The aged rum has an intriguing duality. The scent is more fresh, with a faint bit of smokiness from the barrel. The taste is primarily barrel notes– some of the same you get from bourbon. It has a little bit of the minerality, like the unaged rum, but it’s mostly hidden. In spite of all the barrel brings to the table, it’s still remarkably fresh. If I were making a cocktail with this one, I would try a dark and stormy or maybe Planter’s punch.

The Gins

Luckily for me, even though I was just expecting to taste while I was there, I got a special chance to see the where the distilling happens, and the gin being hand labeled.

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How cool is that?

I didn’t try the Portland Dry Gin 33 straight, the one that you can see being labeled above. But, I tried it in a Negroni Blanc, another fantastic way to drink gin. (As if there’s a wrong way?) You may know this cocktail as “Negroni Bianco” or “White Negroni”. Whatever you call it, it’s frickin’ amazing, and the best one I’ve ever had it was in New Deal. It’s definitely sweeter than your classic bitter Negroni, and this one was citrusy for sure.

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The citrus isn’t just from the lemon peel garnish. The only botanicals in both Portland Dry Gin 33 and New Deal Gin No. 1 are juniper berries and citrus peel. This is endearingly minimalist, because I think there are plenty of gins out there that are just terribly bogged down by an endless list of botanicals.

New Deal Gin No. 1 is lightly colored. This is not due to barrel aging as I first assumed (get it together, Kim, geez!) but rather because some of the juniper and citrus oils are allowed to remain in the gin, giving it that yellow-y, green tint. It’s almost sweet but mostly fresh, and the flavor covers the tongue for a long finish.

The Whiskies

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The most recently released whiskey at New Deal is Distiller’s Reserve Oregon Straight Wheat Whiskey. It is quite dry and medium-bodied because it was aged on char #1 barrels. It has oak and honey on the nose, but minimal sweetness on the palate.

From the Distiller’s Workshop series, the Smoked Bourbon really lives up to its name; it’s smoky all around. It’s a little reminiscent of mezcal. Surprisingly, I was told that the barrel is only a #3 char and it was aged for 2.5 years. I can only imagine how smoky it would get if it aged for 10 years. Overall, despite the prominent char flavor, it’s fresh with slight hints of citrus and minerals and maybe a little honey in the nose. Alex used the word peaty to describe it, but I’m on the fence about that.

From the same series is the New Deal Rye which is made with rye (obviously) and malted barley. Although this whiskey was aged for 2.5 years in a #4 char, it is very light-bodied and dry. The nose presents tobacco and oak. The oak is also pretty noticeable in the aftertaste as well. New Deal Rye is probably one best sipped straight.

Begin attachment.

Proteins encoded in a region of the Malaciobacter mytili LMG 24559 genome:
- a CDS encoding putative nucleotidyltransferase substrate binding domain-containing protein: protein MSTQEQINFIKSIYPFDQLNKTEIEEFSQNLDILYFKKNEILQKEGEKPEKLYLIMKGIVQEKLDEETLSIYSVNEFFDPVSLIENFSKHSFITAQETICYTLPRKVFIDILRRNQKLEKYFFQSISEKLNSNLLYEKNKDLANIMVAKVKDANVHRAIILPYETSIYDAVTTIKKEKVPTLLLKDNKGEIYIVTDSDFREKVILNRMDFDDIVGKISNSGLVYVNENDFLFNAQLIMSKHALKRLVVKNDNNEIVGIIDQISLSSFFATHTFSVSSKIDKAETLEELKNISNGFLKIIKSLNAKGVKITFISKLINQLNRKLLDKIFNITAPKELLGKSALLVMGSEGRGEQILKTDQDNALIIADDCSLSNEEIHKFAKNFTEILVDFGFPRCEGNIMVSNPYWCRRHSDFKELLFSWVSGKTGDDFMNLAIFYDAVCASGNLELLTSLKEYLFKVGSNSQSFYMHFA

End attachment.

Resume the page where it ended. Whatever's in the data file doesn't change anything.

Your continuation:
New Deal is also coming out with another whiskey in October, which I got to taste before it’s released– very neat! This one is Straight Rye, and only 4 barrels were made. It is lightly sweet which is balanced with flavor from the barrel. A #4 char barrel was used, but it doesn’t have much smoke to it. In fact, there is a faint cherry flavor. If I had a bottle of this rye, I’d probably make an old fashioned.

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Overall, I was extremely impressed with New Deal Distillery. I think it’s one to keep an eye on. They’ve already shown they’re capable of making unique liquor in a versatile range of types. This kind of promising craft has nowhere to go but up. Cheers!

Cacao Prieto Chocolate Factory and Widow Jane Distillery Tour

This weekend I took a tour of the Widow Jane Distillery and the Cacao Prieto Chocolate factory in Brooklyn. People kept falling into chocolate rivers and turning into blueberries.

Nah, this isn’t Charlie and The Chocolate Factory. It’s 1000x more magical because a) there’s amazing handmade chocolate and b) there’s also booze!

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Top Ten Liquors from NYC Indie Spirits Expo 2017

This past Wednesday was the Indie Spirits Expo. No, it is not some hipster ghost-worshipping party, as my mom was worried about. It was an opportunity to taste some of the best craft hard liquors in the world. There were some that haven’t even been released for sale in U.S. stores, so this is a pretty big deal. Not to mention we got half-priced tickets through pulsd.

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Here’s the sitch though –does anybody still say that? I must be stuck in the 2000’s– there was too much liquor for me to try without getting wasted, and if I tried to write about it all, you all would be reading an incoherent novel right now. So, after much deliberation, here is my top ten types of booze that I tried at the Indie Spirits Fest. In reverse order, for suspense, ya know.